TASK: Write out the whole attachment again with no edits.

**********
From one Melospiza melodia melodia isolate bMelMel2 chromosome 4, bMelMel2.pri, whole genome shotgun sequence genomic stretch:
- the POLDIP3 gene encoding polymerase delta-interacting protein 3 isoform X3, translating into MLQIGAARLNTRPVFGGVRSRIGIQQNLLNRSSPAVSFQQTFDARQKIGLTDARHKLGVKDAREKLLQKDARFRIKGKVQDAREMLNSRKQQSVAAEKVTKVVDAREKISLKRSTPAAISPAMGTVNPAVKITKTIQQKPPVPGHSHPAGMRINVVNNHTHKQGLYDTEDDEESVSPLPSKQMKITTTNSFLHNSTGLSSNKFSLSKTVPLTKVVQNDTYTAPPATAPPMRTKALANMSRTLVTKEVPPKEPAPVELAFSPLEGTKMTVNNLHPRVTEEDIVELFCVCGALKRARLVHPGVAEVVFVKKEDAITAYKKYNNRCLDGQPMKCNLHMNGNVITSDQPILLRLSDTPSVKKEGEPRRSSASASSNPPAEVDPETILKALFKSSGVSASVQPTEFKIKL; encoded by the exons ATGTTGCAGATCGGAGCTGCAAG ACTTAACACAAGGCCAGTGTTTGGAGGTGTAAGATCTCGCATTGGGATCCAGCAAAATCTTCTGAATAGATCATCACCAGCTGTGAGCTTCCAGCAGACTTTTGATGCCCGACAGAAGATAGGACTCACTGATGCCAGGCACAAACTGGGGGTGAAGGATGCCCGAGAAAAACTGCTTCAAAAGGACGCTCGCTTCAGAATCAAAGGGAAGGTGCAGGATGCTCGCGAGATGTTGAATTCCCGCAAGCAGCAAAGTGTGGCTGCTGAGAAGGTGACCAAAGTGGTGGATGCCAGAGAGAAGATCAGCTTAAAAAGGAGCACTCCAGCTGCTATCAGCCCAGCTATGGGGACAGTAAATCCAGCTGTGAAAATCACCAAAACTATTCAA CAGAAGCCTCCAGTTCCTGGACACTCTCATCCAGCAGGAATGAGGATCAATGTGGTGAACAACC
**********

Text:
From one Melospiza melodia melodia isolate bMelMel2 chromosome 4, bMelMel2.pri, whole genome shotgun sequence genomic stretch:
- the POLDIP3 gene encoding polymerase delta-interacting protein 3 isoform X3, translating into MLQIGAARLNTRPVFGGVRSRIGIQQNLLNRSSPAVSFQQTFDARQKIGLTDARHKLGVKDAREKLLQKDARFRIKGKVQDAREMLNSRKQQSVAAEKVTKVVDAREKISLKRSTPAAISPAMGTVNPAVKITKTIQQKPPVPGHSHPAGMRINVVNNHTHKQGLYDTEDDEESVSPLPSKQMKITTTNSFLHNSTGLSSNKFSLSKTVPLTKVVQNDTYTAPPATAPPMRTKALANMSRTLVTKEVPPKEPAPVELAFSPLEGTKMTVNNLHPRVTEEDIVELFCVCGALKRARLVHPGVAEVVFVKKEDAITAYKKYNNRCLDGQPMKCNLHMNGNVITSDQPILLRLSDTPSVKKEGEPRRSSASASSNPPAEVDPETILKALFKSSGVSASVQPTEFKIKL; encoded by the exons ATGTTGCAGATCGGAGCTGCAAG ACTTAACACAAGGCCAGTGTTTGGAGGTGTAAGATCTCGCATTGGGATCCAGCAAAATCTTCTGAATAGATCATCACCAGCTGTGAGCTTCCAGCAGACTTTTGATGCCCGACAGAAGATAGGACTCACTGATGCCAGGCACAAACTGGGGGTGAAGGATGCCCGAGAAAAACTGCTTCAAAAGGACGCTCGCTTCAGAATCAAAGGGAAGGTGCAGGATGCTCGCGAGATGTTGAATTCCCGCAAGCAGCAAAGTGTGGCTGCTGAGAAGGTGACCAAAGTGGTGGATGCCAGAGAGAAGATCAGCTTAAAAAGGAGCACTCCAGCTGCTATCAGCCCAGCTATGGGGACAGTAAATCCAGCTGTGAAAATCACCAAAACTATTCAA CAGAAGCCTCCAGTTCCTGGACACTCTCATCCAGCAGGAATGAGGATCAATGTGGTGAACAACC